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Past Exhibition

Judy Watson

the scarifier

Judy Watson’s Aboriginal matrilineal family are from Waanyi country in north-west Queensland and her process involves working with stories and memories of Indigenous Country. Watson has created a specially commissioned new installation in response to the Museum’s location in the Yarra Valley. Following lines of emotional and physical topography that centre on particular places and moments in time, she has focused on the history of Coranderrk Aboriginal Station near Healesville (1863- 1924). In conversation with Wurundjeri woman Brooke Collins, and with the permission of Aunty Joy Murphy Wandin AO to reproduce the Fred Kruger photographs of Coranderrk, Watson has considered the impact of hops production on those living at the Station. In addition, she considers the minutes of evidence, a documentation of the 1881 Parliamentary Inquiry into conditions and management at Coranderrk. Watson’s new paintings invoke both the detailed work of the scarifier as it followed the plough and incised the landscape, along with the topographic view of Country. The installation captures an intimate and powerful evocation of daily life at Coranderrk. In combination with the Museum’s Panorama exhibition, Judy Watson’s installation provides a creative perspective on the memories, scars and psychological impact of the relationship between Indigenous people and the colonial landscape.

BACK TO PAST EXHIBITION

Past Exhibition

Judy Watson

12 March - 31 July 2016

the scarifier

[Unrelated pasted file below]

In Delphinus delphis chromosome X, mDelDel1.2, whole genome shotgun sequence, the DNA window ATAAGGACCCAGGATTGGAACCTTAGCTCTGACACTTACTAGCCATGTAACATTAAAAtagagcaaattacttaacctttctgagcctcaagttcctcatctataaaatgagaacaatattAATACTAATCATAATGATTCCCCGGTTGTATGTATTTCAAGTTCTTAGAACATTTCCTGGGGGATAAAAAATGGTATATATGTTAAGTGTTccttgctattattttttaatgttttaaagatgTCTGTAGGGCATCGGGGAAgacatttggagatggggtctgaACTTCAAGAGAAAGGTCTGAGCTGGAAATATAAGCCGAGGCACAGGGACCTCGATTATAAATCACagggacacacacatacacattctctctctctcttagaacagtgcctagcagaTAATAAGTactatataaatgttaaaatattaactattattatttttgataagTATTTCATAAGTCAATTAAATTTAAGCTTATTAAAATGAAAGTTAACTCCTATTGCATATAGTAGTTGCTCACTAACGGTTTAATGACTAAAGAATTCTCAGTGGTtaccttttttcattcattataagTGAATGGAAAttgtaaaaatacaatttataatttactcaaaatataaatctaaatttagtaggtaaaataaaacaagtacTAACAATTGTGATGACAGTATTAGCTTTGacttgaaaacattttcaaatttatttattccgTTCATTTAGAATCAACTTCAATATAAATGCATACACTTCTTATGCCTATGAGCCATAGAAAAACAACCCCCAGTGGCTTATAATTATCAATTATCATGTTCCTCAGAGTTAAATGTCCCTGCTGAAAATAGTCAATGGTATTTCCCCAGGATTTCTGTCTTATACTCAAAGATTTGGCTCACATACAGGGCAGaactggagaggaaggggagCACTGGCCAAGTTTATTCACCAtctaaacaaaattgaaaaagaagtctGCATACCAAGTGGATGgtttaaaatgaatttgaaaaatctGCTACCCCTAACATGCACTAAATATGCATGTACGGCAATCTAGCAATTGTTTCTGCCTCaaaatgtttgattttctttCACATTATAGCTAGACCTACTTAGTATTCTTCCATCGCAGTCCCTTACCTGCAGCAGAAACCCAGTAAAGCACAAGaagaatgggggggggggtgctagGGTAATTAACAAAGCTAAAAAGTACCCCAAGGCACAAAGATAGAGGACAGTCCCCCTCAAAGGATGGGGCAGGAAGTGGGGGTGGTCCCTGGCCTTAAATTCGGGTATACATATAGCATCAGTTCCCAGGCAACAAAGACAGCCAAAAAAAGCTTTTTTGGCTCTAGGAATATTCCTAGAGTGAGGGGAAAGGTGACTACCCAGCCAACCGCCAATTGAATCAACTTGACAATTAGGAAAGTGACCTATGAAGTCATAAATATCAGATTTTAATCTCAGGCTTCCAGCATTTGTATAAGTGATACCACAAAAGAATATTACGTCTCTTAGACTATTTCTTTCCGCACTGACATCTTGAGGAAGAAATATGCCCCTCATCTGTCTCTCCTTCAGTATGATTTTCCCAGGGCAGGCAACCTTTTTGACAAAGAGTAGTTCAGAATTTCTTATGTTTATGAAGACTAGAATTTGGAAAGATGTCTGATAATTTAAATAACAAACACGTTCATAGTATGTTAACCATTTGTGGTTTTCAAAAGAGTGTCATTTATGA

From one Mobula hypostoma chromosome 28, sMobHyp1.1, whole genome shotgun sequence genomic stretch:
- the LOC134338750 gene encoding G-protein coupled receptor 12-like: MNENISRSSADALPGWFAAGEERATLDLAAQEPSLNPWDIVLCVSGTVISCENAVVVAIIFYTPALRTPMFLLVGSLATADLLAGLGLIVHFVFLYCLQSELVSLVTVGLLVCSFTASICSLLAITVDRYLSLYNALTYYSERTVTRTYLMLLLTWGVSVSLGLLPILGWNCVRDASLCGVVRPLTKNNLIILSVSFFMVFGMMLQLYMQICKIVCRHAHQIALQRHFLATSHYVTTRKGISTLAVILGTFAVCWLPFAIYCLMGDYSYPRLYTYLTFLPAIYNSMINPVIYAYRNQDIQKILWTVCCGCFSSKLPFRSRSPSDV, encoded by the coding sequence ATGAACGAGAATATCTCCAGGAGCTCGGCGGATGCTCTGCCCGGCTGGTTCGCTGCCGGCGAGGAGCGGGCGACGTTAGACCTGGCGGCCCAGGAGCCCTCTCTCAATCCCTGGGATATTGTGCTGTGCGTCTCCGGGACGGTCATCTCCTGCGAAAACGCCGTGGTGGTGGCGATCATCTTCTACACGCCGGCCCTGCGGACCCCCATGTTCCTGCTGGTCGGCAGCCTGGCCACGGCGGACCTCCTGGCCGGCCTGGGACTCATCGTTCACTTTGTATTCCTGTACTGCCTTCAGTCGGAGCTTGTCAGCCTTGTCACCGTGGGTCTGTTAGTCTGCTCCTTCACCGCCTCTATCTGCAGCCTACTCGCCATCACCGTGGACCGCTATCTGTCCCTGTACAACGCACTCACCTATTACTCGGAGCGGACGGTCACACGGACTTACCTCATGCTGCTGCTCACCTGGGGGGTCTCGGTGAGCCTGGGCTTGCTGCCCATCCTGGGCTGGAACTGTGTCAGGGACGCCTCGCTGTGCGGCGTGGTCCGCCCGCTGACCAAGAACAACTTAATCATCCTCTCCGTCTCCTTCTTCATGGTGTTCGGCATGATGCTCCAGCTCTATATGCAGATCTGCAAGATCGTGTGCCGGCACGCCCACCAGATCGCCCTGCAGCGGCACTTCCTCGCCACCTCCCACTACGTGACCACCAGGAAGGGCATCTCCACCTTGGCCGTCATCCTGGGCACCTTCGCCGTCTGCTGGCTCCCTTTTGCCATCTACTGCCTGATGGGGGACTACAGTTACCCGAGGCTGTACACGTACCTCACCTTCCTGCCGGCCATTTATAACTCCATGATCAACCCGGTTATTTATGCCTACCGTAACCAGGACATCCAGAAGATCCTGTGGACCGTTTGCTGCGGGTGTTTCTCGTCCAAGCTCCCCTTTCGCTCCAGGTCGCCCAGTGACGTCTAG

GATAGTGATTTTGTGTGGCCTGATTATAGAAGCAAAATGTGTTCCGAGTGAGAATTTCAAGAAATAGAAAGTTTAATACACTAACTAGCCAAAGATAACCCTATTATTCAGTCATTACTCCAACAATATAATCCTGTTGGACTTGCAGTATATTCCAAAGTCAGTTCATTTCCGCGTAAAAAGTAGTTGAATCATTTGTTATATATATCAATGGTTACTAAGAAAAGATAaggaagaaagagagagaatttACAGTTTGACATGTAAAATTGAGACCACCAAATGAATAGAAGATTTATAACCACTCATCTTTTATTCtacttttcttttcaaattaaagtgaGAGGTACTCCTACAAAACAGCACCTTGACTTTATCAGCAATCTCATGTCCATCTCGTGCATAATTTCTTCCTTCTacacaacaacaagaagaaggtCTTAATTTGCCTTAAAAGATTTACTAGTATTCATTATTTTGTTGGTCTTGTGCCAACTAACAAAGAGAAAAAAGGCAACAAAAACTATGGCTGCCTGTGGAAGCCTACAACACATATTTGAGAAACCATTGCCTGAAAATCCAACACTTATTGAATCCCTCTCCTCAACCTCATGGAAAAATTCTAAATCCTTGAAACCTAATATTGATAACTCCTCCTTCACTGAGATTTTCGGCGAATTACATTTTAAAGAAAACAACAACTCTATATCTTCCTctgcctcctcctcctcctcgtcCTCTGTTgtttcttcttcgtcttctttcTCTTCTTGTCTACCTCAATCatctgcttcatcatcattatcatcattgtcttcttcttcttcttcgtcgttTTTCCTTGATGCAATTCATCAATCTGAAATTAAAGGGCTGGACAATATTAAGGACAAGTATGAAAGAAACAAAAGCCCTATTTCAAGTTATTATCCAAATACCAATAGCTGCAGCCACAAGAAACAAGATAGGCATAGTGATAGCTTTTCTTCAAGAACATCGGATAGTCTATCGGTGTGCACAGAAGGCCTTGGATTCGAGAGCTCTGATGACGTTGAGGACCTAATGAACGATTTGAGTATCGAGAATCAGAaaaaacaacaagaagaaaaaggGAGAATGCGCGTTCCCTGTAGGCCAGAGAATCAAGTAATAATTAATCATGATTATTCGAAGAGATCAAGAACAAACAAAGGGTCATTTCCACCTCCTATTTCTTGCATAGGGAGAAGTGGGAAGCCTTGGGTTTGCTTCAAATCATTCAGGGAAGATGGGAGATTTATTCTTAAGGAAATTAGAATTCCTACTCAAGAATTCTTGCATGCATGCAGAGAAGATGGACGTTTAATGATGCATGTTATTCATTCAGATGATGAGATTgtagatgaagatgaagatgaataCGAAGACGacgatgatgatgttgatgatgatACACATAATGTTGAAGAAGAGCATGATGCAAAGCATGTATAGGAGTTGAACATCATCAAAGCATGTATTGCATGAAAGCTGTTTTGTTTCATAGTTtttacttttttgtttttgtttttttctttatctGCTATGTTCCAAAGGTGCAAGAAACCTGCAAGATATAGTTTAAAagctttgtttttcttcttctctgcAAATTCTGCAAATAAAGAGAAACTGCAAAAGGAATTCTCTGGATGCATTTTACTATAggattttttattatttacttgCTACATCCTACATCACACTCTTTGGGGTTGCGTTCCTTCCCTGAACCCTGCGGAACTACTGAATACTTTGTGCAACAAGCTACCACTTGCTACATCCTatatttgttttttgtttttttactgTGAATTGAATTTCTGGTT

Judy Watson’s Aboriginal matrilineal family are from Waanyi country in north-west Queensland and her process involves working with stories and memories of Indigenous Country. Watson has created a specially commissioned new installation in response to the Museum’s location in the Yarra Valley. Following lines of emotional and physical topography that centre on particular places and moments in time, she has focused on the history of Coranderrk Aboriginal Station near Healesville (1863- 1924). In conversation with Wurundjeri woman Brooke Collins, and with the permission of Aunty Joy Murphy Wandin AO to reproduce the Fred Kruger photographs of Coranderrk, Watson has considered the impact of hops production on those living at the Station. In addition, she considers the minutes of evidence, a documentation of the 1881 Parliamentary Inquiry into conditions and management at Coranderrk. Watson’s new paintings invoke both the detailed work of the scarifier as it followed the plough and incised the landscape, along with the topographic view of Country. The installation captures an intimate and powerful evocation of daily life at Coranderrk. In combination with the Museum’s Panorama exhibition, Judy Watson’s installation provides a creative perspective on the memories, scars and psychological impact of the relationship between Indigenous people and the colonial landscape.